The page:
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"Trump", Hogarth's dog

Origin: England, Middlesex, Chelsea
OH: 5 1/8in (13cm); L: 11 5/8in. (29.5cm); W: 6in. (15.2cm)
Porcelain, Soft-paste
Museum Purchase
Acc. No. 1991-627
Molded, soft-paste porcelain figure of a dog, known as William Hogarth's dog named "Trump." The dog is lying on its side with all four legs visible on an irregular shaped base. No color has been applied.
Label:The noted painter and engraver William Hogarth was devoted to his pet pug, Trump, and featured him prominently in his self-portrait of 1745. The image of Hogarth's dog was also captured in terra cotta by the French sculptor Roubilliac and in porcelain by the Chelsea Factory in England. Only three examples of Trump in porcelain are known to survive today. The technical difficulties of firing such a large ceramic mass, combined with the endearing expression of the dog's face, make this figure a master piece of the potter's art.

A lifelike sculpture of William Hogarth's dog "Trump", created around 1747, was the masterful creation of the prominent sculptor Louis Francois Roubilliac and of Nicholas Sprimont, director of the Chelsea factory. The sculptor's contributions to this effort are clearly reflected in Trump's endearing expression and lifelike repose. Trump was the close companion of the great painter and engraver William Hogarth. Hogarth placed Trump prominently in the foreground of his self-portrait painted in 1745. So close was the relationship between master and faithful friend, it is evident that Hogarth clearly identified himself with the temperament embodied by Trump.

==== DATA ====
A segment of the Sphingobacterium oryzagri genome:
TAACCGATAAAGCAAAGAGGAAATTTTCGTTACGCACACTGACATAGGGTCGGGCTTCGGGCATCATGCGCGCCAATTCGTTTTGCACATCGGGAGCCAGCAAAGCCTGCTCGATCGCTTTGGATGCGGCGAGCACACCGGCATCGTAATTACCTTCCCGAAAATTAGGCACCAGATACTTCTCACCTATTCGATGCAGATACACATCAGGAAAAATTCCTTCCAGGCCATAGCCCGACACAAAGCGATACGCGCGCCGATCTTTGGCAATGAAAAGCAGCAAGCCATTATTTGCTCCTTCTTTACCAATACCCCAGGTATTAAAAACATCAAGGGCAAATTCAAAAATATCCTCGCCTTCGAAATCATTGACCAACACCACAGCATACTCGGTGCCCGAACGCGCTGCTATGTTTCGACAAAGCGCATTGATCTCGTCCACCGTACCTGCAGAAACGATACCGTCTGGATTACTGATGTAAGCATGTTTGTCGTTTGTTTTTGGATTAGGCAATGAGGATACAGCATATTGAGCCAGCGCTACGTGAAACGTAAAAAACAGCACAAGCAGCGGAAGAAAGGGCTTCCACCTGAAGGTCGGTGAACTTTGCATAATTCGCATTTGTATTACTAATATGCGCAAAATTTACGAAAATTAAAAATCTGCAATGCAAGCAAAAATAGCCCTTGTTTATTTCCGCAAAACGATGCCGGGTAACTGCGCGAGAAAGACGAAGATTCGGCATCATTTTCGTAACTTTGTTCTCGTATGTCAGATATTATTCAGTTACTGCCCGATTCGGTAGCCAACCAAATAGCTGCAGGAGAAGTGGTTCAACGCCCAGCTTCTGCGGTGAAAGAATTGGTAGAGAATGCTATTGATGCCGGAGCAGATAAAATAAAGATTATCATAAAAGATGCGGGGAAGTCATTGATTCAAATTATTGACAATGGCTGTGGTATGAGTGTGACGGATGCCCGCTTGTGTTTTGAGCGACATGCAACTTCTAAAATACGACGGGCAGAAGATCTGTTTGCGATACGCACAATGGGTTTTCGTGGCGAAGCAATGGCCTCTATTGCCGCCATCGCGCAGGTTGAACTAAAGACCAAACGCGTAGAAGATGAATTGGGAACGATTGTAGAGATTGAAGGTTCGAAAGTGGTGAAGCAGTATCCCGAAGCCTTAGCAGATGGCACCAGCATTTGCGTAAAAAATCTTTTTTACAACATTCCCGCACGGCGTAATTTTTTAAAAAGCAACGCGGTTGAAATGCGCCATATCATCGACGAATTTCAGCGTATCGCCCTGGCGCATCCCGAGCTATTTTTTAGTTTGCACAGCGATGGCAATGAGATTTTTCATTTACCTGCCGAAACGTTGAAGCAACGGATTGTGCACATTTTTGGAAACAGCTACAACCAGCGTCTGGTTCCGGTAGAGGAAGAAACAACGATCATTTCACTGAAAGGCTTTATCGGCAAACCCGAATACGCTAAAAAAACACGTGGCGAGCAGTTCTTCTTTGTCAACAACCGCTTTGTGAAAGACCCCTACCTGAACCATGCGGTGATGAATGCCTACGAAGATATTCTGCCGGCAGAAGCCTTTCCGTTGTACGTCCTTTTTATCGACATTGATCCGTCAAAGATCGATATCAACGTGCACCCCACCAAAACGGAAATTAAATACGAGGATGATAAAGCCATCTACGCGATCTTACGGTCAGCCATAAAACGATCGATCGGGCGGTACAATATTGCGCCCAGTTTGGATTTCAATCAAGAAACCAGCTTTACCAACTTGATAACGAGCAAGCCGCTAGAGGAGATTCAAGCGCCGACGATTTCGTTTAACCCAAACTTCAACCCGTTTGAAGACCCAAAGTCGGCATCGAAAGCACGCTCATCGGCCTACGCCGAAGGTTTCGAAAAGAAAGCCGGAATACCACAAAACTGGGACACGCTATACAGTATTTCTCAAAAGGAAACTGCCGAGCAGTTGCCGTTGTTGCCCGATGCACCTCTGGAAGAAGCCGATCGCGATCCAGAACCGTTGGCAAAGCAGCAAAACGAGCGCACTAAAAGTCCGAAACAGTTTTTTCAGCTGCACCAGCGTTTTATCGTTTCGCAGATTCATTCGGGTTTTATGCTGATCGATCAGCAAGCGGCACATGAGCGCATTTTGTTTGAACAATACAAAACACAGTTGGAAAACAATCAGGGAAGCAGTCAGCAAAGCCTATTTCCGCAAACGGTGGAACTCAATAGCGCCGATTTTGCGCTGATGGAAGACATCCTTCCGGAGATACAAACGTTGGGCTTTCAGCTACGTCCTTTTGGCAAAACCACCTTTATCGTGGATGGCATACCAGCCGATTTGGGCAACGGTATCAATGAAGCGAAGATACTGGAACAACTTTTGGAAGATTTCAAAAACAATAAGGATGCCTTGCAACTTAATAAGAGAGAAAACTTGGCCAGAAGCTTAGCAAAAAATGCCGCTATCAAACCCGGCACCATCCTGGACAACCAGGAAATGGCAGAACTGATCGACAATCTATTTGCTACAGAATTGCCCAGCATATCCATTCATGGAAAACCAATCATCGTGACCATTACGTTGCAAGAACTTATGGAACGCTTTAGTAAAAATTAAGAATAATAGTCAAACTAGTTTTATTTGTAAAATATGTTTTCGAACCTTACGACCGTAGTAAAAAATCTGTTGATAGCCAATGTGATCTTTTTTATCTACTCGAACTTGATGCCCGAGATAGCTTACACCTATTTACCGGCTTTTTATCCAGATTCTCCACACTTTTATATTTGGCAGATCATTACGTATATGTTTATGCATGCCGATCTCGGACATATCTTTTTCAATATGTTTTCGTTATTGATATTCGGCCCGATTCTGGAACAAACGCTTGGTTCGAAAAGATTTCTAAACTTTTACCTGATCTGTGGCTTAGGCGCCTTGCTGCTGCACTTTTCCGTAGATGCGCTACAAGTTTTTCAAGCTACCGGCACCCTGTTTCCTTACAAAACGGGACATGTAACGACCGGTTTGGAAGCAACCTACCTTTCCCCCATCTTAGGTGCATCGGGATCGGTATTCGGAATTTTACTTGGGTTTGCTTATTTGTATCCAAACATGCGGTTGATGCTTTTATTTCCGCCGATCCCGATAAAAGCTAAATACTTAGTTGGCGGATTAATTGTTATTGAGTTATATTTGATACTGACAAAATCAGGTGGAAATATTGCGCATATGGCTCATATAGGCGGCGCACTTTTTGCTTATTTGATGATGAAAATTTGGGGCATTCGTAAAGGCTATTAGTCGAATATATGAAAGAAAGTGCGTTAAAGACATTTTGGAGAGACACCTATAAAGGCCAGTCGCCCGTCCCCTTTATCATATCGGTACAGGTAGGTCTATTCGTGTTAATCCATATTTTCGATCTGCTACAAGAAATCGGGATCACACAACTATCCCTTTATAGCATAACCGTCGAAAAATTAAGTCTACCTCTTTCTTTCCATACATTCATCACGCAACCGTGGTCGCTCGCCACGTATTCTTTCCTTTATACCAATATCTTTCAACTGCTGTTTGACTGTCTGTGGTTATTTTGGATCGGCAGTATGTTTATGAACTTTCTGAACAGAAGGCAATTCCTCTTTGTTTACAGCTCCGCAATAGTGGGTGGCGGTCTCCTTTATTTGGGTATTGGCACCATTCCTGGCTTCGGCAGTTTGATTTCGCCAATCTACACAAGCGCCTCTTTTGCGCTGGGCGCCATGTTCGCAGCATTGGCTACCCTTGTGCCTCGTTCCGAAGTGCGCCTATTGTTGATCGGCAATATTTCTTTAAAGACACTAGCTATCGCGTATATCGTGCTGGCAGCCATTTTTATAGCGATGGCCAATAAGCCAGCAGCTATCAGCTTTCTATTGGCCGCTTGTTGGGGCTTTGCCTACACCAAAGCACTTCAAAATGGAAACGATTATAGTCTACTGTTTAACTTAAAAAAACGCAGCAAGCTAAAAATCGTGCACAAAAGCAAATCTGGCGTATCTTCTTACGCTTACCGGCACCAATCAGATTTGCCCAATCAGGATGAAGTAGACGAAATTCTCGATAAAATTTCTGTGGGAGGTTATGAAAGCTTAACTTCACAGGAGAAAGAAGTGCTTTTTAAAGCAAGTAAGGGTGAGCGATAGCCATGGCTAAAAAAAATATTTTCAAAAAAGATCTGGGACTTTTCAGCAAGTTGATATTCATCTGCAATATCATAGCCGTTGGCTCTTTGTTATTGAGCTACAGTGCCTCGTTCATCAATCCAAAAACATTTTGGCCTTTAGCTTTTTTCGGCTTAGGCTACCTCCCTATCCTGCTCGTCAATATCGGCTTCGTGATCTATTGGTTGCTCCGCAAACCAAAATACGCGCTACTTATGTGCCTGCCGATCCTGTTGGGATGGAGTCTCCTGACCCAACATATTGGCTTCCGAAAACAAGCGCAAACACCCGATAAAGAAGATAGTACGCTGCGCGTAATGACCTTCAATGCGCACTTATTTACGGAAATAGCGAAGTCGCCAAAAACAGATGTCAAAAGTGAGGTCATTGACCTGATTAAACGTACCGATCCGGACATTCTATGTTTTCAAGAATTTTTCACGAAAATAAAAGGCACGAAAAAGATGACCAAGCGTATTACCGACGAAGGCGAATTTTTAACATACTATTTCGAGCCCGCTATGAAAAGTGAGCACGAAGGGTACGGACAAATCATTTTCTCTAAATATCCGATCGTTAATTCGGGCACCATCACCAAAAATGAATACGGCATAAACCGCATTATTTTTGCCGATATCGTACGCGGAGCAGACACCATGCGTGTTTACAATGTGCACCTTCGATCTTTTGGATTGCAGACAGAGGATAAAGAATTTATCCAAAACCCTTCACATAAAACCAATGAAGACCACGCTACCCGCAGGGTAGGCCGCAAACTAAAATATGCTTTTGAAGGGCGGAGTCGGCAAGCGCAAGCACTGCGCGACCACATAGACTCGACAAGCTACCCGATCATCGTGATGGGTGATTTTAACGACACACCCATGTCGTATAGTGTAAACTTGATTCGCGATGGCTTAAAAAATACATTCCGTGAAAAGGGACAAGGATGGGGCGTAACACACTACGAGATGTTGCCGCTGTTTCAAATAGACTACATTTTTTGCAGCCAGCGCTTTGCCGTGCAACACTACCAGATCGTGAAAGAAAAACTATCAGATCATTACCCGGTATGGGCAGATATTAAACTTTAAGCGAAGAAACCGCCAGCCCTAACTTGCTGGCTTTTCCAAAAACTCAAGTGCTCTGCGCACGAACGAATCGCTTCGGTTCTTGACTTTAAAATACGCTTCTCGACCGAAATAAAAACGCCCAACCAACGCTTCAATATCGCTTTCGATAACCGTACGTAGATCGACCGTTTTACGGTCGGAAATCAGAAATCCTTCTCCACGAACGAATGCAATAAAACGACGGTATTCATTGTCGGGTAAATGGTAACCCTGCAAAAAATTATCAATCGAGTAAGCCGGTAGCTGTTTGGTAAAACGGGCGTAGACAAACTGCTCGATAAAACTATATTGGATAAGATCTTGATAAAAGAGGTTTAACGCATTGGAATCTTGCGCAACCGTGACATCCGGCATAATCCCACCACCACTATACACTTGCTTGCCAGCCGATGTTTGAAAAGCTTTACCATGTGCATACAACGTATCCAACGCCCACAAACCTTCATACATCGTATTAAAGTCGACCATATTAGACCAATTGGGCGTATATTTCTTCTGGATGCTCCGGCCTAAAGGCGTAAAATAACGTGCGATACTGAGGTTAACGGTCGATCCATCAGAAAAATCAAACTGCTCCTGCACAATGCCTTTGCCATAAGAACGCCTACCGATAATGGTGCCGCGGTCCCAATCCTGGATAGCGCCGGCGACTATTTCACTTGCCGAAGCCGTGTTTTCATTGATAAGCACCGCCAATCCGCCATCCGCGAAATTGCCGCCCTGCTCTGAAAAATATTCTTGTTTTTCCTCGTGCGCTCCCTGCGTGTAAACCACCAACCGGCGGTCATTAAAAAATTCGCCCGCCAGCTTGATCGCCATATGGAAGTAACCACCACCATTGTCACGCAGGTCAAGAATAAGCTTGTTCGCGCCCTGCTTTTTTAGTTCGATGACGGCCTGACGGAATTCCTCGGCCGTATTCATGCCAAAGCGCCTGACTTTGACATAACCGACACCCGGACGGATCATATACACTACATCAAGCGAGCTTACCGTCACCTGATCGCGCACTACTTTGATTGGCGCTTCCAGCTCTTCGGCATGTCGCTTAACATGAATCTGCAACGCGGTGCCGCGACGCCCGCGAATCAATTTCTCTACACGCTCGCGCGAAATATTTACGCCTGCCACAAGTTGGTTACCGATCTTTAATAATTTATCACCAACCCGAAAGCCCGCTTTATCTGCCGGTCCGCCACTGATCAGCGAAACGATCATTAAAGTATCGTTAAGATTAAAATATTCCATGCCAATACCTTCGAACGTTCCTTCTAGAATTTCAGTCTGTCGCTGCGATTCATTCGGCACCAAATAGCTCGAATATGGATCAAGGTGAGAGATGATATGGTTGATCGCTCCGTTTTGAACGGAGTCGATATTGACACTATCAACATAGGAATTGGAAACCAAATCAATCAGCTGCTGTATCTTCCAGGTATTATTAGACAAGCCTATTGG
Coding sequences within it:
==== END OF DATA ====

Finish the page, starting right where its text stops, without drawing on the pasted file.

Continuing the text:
Only three examples of Trump are known to survive today (1993). Of the other two, one is considered the highlight of the Victoria and Albert Museum's porcelain collections and the other is still in private hands. With its direct associations to Roubilliac, Sprimont, and William Hogarth, this object ranks high among the significant porcelain works in English ceramic history. (From CWF MUSEUM musings, Vol. II, no. l, March 1993, by Robert R. Hunter, Jr. Assistant Curator, Ceramics.)
Provenance:Purchased from: Sotheby's